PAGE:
Components of PJM wholesale electricity prices, 2008 and 2015, in $/MWh

Component 2008 2015 $ Decrease % Share of total $/MWh decline
Gas $36.03 $9.85 $26.18 68.2%
Coal $26.44 $15.62 $10.82 28.2%
Oil $2.56 $1.25 $1.31 3.4%
Wind $0.00 -$0.07 $0.07 0.2%
Other $6.10 $9.51 -$3.41
Total $71.13 $36.16 $34.97 100%

 

PJM market data for specific power plants further confirm that wind projects have a trivial impact on nuclear power plants. The owner of the Quad Cities nuclear plant in Illinois recently announced it is taking steps to retire the facility due to market difficulties, which it has noted in investor disclosures are caused by low gas prices and transmission constraints. Market data show that all occurrences of negative prices, of which wind-related negative prices are a small subset, reduced average power prices at Quad City by only $0.12/MWh, relative to if those prices had been $0/MWh instead.

Moreover, the data strongly indicate that wind generation is not the largest driver of negative prices at Quad Cities. Most negative price events happened during time periods of low wind output, while most periods of high wind output do not correspond to negative price events, as we also demonstrated in our report two years ago. Over the last year, wind generation averaged only 1,845 megawatts (MW) during negative price events, compared to a maximum wind output of 5,021 MW and an average output of 1,681 MW across all hours. On average, wind output was less than 10 percent above average during hours when power prices were negative.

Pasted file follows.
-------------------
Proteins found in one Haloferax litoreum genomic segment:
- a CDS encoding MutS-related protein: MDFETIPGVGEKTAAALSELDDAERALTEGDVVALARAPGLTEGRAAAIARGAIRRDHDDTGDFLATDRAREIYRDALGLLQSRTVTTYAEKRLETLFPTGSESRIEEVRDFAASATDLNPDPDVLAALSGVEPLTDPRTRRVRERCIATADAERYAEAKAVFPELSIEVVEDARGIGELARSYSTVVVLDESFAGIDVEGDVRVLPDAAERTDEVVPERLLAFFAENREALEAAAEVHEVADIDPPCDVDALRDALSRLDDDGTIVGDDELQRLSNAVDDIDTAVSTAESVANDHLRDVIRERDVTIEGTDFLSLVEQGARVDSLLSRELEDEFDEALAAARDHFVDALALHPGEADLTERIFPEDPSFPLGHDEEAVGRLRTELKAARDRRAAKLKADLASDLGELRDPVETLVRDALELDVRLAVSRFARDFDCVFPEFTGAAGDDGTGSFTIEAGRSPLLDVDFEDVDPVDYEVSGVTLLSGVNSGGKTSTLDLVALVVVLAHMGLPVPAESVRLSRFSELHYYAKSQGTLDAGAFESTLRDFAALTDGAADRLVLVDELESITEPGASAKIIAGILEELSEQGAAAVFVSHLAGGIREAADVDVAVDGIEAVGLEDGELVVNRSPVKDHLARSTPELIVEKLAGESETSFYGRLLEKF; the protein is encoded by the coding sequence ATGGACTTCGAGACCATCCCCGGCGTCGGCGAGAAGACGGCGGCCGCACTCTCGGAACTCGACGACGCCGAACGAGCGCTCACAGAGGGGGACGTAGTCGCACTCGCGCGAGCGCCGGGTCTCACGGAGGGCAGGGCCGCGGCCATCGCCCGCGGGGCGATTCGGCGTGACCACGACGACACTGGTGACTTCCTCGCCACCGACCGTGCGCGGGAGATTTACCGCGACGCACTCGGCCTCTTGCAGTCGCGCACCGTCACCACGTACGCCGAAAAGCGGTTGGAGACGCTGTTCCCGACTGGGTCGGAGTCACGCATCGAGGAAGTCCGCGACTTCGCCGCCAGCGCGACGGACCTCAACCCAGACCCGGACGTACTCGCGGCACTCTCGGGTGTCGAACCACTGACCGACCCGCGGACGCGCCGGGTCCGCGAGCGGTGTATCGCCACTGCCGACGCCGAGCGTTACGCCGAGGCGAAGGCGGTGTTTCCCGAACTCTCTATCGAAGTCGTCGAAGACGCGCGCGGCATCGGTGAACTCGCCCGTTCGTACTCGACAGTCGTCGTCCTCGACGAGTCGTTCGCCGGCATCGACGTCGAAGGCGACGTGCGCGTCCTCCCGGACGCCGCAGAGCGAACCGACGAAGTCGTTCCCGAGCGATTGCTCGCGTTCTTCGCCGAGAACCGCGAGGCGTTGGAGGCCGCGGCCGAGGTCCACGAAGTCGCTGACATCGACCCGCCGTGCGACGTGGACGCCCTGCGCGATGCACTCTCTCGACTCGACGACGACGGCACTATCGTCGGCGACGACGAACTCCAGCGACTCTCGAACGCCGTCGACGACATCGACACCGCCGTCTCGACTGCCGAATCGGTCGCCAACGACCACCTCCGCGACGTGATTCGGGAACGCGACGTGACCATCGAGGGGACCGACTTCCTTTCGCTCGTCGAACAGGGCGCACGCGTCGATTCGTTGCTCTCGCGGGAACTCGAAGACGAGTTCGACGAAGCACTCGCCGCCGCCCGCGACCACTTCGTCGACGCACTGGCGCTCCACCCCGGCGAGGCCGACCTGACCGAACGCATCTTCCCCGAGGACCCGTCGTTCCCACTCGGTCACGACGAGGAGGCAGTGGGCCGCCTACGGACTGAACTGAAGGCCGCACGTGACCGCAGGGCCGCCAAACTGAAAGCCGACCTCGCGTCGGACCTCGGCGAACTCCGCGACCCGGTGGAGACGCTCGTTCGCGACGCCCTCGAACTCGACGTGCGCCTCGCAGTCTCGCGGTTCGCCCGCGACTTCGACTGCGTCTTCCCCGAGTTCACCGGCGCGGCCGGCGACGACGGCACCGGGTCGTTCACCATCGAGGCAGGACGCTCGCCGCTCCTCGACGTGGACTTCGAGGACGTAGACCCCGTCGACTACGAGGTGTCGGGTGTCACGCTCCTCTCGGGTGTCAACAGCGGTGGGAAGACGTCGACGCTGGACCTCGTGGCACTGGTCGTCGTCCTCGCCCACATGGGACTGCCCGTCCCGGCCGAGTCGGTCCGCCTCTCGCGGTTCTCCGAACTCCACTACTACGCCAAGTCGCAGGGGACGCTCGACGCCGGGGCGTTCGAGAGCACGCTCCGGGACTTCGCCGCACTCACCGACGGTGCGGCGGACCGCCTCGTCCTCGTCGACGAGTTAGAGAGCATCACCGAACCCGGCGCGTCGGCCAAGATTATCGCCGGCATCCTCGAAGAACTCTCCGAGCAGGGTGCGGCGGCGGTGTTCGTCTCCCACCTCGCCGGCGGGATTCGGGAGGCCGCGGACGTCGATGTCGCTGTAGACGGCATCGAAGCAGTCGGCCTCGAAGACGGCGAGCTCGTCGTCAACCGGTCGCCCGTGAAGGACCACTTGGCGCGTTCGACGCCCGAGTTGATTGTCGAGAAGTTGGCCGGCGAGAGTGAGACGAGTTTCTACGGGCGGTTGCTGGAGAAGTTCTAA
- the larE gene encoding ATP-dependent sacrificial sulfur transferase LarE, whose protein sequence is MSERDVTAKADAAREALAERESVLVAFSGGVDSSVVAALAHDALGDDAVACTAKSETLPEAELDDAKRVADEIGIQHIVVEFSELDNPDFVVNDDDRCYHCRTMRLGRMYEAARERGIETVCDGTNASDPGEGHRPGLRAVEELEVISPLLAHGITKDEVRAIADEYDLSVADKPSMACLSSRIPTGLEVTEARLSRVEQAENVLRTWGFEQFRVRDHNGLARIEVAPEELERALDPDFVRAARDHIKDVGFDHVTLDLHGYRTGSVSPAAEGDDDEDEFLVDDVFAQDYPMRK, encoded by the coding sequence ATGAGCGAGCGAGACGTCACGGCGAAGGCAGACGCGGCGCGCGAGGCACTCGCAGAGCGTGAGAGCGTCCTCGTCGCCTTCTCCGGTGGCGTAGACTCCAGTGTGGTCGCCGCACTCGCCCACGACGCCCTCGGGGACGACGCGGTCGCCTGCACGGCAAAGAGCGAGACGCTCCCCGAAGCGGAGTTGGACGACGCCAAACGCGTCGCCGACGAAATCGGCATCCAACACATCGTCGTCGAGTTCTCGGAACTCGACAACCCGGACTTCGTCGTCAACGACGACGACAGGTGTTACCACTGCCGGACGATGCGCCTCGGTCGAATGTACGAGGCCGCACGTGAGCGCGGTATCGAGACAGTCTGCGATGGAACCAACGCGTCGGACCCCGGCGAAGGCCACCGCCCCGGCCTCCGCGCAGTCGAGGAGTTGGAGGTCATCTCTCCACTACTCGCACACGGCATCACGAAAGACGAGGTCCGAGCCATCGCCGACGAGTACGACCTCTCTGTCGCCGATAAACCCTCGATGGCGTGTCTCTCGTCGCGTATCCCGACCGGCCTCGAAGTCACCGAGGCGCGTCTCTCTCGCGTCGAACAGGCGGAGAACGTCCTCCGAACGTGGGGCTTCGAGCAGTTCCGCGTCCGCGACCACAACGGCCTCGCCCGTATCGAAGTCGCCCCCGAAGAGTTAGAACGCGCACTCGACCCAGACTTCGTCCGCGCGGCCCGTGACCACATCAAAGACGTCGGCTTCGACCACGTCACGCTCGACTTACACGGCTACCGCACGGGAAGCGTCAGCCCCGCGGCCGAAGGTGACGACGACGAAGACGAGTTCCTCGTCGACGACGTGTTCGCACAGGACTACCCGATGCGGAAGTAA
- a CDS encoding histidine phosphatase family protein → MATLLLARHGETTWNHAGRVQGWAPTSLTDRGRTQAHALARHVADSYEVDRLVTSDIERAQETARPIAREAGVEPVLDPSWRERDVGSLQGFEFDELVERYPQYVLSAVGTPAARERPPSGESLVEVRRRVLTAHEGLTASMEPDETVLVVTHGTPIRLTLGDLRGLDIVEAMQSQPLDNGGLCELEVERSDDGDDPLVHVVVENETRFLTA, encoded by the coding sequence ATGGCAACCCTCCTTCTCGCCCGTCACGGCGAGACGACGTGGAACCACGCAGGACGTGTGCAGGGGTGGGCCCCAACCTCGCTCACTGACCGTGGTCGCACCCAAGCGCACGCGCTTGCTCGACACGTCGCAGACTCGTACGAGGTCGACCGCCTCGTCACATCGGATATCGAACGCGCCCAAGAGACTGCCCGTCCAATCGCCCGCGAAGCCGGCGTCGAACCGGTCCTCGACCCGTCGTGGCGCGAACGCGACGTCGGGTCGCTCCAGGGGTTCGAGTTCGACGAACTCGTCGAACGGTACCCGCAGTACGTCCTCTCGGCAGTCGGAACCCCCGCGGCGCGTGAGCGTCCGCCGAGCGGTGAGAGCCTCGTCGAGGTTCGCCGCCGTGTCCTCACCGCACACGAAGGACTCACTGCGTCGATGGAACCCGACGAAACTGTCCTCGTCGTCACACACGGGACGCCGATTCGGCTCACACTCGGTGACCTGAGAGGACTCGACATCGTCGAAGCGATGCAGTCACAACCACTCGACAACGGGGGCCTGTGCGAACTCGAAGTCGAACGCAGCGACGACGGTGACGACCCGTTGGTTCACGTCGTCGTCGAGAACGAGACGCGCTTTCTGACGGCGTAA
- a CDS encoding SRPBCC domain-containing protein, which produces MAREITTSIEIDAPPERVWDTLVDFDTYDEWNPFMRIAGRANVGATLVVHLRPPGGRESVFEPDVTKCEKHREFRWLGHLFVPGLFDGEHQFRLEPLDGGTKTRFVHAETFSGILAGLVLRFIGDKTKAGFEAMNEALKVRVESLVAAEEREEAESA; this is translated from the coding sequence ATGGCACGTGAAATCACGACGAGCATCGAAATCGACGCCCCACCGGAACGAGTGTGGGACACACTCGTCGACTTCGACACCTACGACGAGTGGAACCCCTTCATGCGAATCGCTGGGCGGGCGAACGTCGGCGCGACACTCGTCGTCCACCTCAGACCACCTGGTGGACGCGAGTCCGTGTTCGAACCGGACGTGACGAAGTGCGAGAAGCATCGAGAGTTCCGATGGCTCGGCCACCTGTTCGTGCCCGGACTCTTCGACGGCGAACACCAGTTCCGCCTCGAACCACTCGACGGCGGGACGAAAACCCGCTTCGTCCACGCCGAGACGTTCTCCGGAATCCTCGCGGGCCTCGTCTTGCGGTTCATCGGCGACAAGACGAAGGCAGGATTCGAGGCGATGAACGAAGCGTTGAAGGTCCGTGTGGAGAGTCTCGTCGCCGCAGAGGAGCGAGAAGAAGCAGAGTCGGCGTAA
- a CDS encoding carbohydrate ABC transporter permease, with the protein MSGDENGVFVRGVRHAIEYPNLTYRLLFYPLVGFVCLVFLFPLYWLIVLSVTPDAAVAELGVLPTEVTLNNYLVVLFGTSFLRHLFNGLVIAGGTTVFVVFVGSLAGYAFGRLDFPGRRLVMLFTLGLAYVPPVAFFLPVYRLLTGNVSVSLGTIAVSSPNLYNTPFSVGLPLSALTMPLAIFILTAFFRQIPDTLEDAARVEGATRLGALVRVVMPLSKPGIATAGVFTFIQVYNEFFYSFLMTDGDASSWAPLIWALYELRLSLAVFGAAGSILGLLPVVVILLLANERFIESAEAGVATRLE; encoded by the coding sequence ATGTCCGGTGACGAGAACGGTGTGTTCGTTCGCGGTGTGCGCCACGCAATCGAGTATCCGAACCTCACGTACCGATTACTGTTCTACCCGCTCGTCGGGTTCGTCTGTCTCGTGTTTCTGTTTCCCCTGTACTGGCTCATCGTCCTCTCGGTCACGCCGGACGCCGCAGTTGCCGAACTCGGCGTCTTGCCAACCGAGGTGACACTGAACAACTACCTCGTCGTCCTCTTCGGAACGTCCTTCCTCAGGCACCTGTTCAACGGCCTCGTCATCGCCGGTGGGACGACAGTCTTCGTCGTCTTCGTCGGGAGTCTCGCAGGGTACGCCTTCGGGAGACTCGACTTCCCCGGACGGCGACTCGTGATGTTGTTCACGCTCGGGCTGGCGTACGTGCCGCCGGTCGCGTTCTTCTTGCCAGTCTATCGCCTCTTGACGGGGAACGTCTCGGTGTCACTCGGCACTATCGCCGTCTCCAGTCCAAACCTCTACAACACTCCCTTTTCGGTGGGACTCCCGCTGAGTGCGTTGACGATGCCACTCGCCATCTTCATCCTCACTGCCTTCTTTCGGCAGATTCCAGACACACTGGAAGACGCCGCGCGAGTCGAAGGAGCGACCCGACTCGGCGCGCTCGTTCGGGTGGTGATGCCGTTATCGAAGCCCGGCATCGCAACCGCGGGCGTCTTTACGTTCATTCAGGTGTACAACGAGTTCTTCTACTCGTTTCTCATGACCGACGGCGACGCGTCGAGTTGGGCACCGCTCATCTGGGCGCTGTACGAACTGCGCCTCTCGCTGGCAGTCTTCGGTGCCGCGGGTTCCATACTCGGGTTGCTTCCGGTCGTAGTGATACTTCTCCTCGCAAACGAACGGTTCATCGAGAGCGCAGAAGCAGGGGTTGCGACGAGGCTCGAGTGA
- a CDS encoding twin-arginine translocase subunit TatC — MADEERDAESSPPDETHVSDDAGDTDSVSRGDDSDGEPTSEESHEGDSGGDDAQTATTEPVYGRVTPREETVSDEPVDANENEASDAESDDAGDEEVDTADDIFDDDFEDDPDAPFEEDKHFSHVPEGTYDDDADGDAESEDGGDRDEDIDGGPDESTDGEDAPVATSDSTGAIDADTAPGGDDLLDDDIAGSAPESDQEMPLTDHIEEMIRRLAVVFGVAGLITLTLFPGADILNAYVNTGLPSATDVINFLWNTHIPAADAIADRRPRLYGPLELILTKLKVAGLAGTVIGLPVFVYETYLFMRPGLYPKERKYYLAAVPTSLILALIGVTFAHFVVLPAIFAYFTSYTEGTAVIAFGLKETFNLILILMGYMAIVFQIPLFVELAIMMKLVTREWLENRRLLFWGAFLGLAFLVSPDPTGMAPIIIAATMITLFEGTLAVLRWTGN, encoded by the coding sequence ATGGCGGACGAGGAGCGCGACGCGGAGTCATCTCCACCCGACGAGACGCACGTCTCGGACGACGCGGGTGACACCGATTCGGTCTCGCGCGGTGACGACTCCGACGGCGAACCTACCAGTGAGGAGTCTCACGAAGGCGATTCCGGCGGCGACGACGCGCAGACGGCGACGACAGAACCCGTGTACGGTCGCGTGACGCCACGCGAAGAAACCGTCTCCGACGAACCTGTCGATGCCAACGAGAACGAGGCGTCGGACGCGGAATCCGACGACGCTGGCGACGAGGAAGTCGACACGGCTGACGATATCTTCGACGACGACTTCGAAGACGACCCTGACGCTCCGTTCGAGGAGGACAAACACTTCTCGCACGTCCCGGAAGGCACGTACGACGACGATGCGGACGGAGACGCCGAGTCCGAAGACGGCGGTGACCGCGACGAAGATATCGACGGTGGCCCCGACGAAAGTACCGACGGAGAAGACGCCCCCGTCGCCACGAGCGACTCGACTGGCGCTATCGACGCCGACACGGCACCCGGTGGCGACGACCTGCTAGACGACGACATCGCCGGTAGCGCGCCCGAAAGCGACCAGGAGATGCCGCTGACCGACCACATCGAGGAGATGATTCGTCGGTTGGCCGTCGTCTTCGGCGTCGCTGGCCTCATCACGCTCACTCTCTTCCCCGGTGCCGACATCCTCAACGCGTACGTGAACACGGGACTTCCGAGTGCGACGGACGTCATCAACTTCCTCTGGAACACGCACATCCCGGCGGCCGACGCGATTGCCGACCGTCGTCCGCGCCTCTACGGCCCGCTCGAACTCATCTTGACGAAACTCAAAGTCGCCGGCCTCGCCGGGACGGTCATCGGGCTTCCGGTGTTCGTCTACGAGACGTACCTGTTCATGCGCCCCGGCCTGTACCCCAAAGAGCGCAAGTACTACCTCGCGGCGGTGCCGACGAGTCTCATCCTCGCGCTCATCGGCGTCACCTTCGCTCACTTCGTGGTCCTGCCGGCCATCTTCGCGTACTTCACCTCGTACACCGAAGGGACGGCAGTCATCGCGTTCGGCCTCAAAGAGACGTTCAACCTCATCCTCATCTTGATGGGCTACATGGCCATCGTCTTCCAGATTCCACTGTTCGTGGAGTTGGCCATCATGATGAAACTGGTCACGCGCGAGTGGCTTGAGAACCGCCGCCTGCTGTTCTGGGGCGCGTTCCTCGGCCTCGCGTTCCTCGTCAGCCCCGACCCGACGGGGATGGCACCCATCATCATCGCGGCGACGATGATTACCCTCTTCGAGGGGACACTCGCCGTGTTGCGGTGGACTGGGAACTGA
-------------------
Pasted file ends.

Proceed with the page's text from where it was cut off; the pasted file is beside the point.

The primary factor causing negative prices still appears to be the inability of nuclear plants to reduce their output during periods of low electricity demand. This impact appears to have grown as energy efficient lighting and reduced industrial use have cut demand for electricity during off-peak hours.

As we first explained a few months ago, low gas prices have also caused a new phenomenon that is leading coal power plants to cause negative prices. At least some coal plants have decided to continue operating at a loss as power prices go low or even negative to avoid paying contract penalties for not taking enough coal under long-term supply and delivery contracts with mines and railroads. For many coal power plants that no longer have space to add to their record coal piles, these contracts have created an out-of-market incentive to continue operating and drive power prices negative simply to burn coal to avoid contract penalties.

Data that was recently inadvertently publicly disclosed as part of the Peabody Coal bankruptcy further confirms that these inflexible long-term coal contracts are common; for a specific power plant in New Mexico, “The 19-year coal supply contract, originally signed in late 2005, calls for delivery of 3.7 million tons to 4.3 million tons of coal annually between 2010 and 2024, with smaller amounts provided in preceding years. The contract includes a provision that allows Peabody to collect a ‘shortfall’ payment of $7.35 per ton if the plant owners do not take the minimum contracted tonnage.”